It’s All in the Editing
“You must have a really expensive camera—what kind is it?” This is the question I hear most frequently when friends admire my pictures. People, it seems, imagine that if they had the “right kind” of photographic equipment, they then could take pictures that look just like mine.
My experience in photography, however, has taught me that the success of any given photo depends very little upon the kind of camera with which it was taken. Checking my Dreamstime home page right now, I see that nine out of my ten “most downloaded” images were taken with an inexpensive point-and-shoot camera. In fact, sales of my single most downloaded image (No. 11436768) have netted me more than twice the price of the camera I used to take the picture!
“It’s all in the editing,” I patiently explain to friends who try to understand the secret of my success. To illustrate this, I sometimes ask friends to send me pictures they themselves have taken—pictures they had hoped would be good, but which in the end proved somehow disappointing. What usually happens is that after just a few minutes of editing, I can so substantially “improve” a picture that my friends are amazed. “You see,” I explain, exaggerating only slightly, “there are no bad pictures—just bad editing.” Or maybe no editing at all.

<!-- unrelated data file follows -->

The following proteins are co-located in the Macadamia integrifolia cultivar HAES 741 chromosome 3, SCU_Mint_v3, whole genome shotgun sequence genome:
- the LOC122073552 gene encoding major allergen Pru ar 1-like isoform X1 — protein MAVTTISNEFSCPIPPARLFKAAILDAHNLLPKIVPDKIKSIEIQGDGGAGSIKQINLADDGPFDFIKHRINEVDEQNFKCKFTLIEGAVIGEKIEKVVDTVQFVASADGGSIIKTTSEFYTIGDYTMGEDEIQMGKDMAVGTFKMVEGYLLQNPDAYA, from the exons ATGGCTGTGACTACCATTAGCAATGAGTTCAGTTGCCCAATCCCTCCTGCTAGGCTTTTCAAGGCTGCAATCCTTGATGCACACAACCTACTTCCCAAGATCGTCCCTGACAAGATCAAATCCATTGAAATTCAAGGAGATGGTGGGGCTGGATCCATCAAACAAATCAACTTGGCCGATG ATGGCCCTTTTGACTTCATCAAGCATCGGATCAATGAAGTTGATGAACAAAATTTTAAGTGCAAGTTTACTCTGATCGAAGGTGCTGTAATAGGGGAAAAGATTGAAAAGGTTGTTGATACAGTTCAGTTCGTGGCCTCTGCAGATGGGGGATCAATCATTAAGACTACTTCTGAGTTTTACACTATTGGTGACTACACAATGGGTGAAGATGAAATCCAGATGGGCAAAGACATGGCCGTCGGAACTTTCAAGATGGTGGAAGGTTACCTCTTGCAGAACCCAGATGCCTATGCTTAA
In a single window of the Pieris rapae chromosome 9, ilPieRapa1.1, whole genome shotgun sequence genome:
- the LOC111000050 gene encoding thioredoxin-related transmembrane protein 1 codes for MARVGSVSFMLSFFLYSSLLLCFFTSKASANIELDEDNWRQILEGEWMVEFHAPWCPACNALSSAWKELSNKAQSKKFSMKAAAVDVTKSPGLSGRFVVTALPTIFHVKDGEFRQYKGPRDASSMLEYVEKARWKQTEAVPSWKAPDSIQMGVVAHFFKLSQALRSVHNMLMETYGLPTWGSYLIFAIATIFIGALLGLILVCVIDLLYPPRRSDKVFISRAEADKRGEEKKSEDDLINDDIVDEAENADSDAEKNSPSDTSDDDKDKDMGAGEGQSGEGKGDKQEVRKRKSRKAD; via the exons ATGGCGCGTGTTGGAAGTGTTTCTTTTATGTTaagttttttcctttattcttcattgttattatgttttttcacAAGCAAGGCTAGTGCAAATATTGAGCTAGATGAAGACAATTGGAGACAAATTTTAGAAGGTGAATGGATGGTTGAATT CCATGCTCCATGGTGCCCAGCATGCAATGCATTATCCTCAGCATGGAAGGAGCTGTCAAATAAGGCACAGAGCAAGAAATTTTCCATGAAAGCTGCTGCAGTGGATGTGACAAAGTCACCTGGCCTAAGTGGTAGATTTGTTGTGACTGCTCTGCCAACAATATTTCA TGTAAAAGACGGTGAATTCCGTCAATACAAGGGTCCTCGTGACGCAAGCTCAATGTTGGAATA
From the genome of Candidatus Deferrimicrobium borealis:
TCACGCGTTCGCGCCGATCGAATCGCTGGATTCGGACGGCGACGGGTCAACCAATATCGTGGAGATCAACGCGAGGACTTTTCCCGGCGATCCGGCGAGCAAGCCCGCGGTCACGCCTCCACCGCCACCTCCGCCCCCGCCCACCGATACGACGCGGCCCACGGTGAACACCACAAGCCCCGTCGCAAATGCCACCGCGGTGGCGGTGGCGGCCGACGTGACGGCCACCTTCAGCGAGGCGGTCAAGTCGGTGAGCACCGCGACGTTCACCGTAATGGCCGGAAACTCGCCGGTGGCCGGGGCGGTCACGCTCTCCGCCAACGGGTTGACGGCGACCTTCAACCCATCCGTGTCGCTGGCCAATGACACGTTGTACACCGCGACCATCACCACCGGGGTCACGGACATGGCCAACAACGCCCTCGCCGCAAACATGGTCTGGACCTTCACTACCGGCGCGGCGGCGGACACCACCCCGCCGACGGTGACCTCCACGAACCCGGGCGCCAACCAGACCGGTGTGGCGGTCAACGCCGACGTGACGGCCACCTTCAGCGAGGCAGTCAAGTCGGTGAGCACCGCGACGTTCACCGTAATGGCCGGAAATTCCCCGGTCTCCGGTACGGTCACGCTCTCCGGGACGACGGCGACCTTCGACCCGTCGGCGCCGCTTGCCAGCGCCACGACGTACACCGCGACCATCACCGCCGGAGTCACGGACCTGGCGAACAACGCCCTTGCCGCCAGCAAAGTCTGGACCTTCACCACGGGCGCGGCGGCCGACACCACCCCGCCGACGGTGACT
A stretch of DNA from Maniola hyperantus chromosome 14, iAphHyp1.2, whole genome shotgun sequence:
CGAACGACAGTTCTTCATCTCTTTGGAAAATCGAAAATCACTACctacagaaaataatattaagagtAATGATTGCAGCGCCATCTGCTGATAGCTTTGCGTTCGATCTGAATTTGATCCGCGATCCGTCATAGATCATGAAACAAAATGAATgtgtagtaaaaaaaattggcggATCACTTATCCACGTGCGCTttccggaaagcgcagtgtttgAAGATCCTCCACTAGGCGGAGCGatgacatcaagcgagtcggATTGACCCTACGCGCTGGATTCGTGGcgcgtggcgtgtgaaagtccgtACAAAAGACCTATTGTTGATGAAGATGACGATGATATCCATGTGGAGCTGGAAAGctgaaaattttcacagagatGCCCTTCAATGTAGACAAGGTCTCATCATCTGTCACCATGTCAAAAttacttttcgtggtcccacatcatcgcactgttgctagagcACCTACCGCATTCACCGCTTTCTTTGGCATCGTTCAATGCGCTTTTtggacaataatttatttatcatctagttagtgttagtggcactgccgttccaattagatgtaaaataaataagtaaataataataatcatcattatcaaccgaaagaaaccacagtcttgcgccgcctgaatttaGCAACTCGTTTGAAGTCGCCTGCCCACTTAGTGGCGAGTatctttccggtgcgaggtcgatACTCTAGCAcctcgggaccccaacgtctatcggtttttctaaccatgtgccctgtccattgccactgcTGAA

Although photography for me is more a hobby than a business, I still edit all my pictures—trying hard to shape each photo into a small masterpiece. It’s an artistic endeavor. My job is to bring a picture to life. I remove chromatic aberration and noise. I enhance the photo’s vibrance, adjust shadows and highlights, maximize brightness and contrast, correct hue and saturation. If there’s something in the photo that disturbs me, I consider cloning it out. I crop carefully for maximal effect. And I edit only a few photos at a time so I never feel rushed. I’m happiest pursuing a photographic philosophy that aspires more toward artistic perfection than mere realism. (I find the world already “real” enough!) For me, a picture’s truth lies in its beauty.
And I don’t stop editing until that masterpiece finally emerges—until I’m sure the people who see my pictures will experience an emotional response and say, “Wow!—wish I were there.”
Photo credits: Jay Beiler.
Nature and Wildlife Photography